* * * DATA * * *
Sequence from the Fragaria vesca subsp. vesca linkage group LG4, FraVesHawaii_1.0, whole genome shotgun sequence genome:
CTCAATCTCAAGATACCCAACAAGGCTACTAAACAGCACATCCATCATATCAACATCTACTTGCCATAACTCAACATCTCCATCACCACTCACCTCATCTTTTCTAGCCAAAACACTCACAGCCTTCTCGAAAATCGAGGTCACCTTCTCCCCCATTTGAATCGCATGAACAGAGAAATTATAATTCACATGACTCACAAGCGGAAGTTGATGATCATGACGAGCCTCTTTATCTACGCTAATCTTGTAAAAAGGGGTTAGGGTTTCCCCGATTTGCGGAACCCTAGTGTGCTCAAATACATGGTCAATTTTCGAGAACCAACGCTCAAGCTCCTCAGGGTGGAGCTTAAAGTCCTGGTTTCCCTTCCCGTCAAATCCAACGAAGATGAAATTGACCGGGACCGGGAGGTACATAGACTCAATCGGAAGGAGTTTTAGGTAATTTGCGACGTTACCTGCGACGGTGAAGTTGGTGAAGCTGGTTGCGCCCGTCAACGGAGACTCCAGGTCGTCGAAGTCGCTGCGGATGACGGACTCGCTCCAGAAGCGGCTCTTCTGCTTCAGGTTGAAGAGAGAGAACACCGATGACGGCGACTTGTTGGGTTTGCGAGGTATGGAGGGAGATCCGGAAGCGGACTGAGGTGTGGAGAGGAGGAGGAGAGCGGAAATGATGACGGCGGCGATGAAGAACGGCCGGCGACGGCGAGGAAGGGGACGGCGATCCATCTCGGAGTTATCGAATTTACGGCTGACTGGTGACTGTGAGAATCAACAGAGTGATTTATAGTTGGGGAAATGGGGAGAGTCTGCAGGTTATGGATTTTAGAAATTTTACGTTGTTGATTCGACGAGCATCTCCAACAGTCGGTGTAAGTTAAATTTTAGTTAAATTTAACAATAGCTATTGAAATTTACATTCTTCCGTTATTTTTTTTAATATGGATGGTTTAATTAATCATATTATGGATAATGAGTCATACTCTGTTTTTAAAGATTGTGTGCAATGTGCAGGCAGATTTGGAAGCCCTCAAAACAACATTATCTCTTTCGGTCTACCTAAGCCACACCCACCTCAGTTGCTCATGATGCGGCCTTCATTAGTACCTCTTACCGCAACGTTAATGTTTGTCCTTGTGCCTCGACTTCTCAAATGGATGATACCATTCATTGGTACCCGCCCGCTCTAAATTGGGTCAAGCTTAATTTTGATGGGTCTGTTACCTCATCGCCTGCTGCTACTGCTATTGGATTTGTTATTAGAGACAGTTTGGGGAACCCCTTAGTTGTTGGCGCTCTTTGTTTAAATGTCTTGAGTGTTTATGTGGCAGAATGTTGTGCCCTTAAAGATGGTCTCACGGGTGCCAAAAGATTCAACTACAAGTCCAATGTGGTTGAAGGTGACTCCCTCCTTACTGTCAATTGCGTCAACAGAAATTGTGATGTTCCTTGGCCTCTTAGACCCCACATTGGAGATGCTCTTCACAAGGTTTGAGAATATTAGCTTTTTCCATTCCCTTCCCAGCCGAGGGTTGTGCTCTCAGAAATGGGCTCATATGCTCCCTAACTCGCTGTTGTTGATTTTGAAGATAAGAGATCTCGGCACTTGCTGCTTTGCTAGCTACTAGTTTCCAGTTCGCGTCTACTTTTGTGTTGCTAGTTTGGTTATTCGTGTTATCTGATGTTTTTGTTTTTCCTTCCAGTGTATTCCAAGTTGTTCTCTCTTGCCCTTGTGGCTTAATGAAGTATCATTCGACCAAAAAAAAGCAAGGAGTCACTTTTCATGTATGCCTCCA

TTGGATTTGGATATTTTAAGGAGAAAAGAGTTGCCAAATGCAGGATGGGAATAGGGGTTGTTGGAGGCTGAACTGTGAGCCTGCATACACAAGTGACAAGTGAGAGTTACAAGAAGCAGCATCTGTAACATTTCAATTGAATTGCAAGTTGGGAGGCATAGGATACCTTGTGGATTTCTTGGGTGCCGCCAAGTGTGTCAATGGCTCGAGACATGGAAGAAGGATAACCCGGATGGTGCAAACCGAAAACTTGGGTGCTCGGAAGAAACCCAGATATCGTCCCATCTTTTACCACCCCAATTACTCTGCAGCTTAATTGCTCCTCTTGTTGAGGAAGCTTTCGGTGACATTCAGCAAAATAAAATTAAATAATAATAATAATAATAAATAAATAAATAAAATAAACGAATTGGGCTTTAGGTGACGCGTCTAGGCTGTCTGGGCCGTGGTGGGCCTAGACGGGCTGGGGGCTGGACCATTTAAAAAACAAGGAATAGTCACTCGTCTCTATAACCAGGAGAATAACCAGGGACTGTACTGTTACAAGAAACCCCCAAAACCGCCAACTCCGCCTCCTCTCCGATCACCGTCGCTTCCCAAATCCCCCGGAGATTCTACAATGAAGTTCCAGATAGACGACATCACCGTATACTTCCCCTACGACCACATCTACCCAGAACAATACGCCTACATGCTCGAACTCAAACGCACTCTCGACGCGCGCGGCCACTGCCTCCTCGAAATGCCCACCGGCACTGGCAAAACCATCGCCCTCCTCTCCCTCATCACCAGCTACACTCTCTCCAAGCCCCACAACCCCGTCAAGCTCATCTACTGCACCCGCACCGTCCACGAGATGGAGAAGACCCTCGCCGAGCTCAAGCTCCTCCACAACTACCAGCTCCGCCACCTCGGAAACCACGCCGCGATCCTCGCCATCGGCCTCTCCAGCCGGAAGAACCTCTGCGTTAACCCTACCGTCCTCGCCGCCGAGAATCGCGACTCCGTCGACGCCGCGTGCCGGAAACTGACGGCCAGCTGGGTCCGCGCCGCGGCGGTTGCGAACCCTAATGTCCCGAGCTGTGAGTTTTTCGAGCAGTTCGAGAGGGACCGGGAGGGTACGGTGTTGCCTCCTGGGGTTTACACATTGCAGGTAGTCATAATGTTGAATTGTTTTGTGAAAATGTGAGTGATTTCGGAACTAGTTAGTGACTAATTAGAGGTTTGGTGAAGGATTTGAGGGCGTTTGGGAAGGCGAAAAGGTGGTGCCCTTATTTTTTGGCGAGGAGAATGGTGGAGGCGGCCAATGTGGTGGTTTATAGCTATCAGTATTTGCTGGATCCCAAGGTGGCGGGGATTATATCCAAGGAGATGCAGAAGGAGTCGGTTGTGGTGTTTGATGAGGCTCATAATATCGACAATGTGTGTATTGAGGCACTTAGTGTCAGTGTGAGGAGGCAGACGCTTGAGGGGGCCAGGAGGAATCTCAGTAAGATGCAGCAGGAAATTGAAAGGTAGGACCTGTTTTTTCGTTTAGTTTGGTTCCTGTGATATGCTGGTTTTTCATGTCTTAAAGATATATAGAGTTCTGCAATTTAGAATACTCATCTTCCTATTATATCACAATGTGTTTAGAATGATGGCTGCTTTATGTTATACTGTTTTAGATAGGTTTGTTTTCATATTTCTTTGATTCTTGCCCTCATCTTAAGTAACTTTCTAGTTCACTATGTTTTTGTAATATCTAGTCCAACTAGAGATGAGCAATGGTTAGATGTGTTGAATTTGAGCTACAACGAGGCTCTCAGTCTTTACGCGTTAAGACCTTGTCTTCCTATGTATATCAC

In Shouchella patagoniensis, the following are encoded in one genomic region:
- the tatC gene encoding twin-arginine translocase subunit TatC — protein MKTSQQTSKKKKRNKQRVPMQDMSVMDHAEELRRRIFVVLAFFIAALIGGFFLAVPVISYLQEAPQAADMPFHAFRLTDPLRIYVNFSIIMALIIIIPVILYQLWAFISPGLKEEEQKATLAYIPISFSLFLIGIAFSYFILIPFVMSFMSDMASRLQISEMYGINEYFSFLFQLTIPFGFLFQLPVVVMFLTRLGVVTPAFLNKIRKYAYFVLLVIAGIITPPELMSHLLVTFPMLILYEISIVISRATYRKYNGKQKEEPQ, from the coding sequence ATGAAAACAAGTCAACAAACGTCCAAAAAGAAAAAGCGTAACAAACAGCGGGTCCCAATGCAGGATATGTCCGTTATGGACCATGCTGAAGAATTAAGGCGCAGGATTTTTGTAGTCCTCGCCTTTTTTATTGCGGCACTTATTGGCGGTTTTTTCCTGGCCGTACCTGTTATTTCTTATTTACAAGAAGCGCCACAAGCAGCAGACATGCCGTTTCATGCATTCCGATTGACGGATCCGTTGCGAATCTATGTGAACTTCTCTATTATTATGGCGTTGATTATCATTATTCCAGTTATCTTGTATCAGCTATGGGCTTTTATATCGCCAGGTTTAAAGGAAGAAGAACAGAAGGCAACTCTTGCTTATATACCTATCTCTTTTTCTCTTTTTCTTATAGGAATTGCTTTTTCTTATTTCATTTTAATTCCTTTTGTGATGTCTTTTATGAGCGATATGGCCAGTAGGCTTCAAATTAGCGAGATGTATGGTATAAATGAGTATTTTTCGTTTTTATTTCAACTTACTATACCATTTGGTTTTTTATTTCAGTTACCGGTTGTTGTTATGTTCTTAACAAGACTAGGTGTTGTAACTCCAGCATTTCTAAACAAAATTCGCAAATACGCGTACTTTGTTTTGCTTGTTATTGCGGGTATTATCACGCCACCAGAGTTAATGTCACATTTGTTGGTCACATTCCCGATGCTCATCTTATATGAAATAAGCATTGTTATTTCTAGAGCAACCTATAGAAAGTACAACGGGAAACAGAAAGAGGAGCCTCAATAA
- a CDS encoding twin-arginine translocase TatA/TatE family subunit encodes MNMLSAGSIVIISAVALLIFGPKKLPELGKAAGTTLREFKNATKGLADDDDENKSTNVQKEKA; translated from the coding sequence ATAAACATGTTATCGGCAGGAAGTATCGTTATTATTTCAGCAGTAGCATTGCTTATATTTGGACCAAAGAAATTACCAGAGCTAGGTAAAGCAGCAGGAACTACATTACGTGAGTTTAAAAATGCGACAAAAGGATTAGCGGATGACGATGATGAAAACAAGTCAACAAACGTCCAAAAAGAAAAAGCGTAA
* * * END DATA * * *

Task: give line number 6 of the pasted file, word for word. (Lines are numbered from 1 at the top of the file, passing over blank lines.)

- a CDS encoding twin-arginine translocase TatA/TatE family subunit encodes MNMLSAGSIVIISAVALLIFGPKKLPELGKAAGTTLREFKNATKGLADDDDENKSTNVQKEKA; translated from the coding sequence ATAAACATGTTATCGGCAGGAAGTATCGTTATTATTTCAGCAGTAGCATTGCTTATATTTGGACCAAAGAAATTACCAGAGCTAGGTAAAGCAGCAGGAACTACATTACGTGAGTTTAAAAATGCGACAAAAGGATTAGCGGATGACGATGATGAAAACAAGTCAACAAACGTCCAAAAAGAAAAAGCGTAA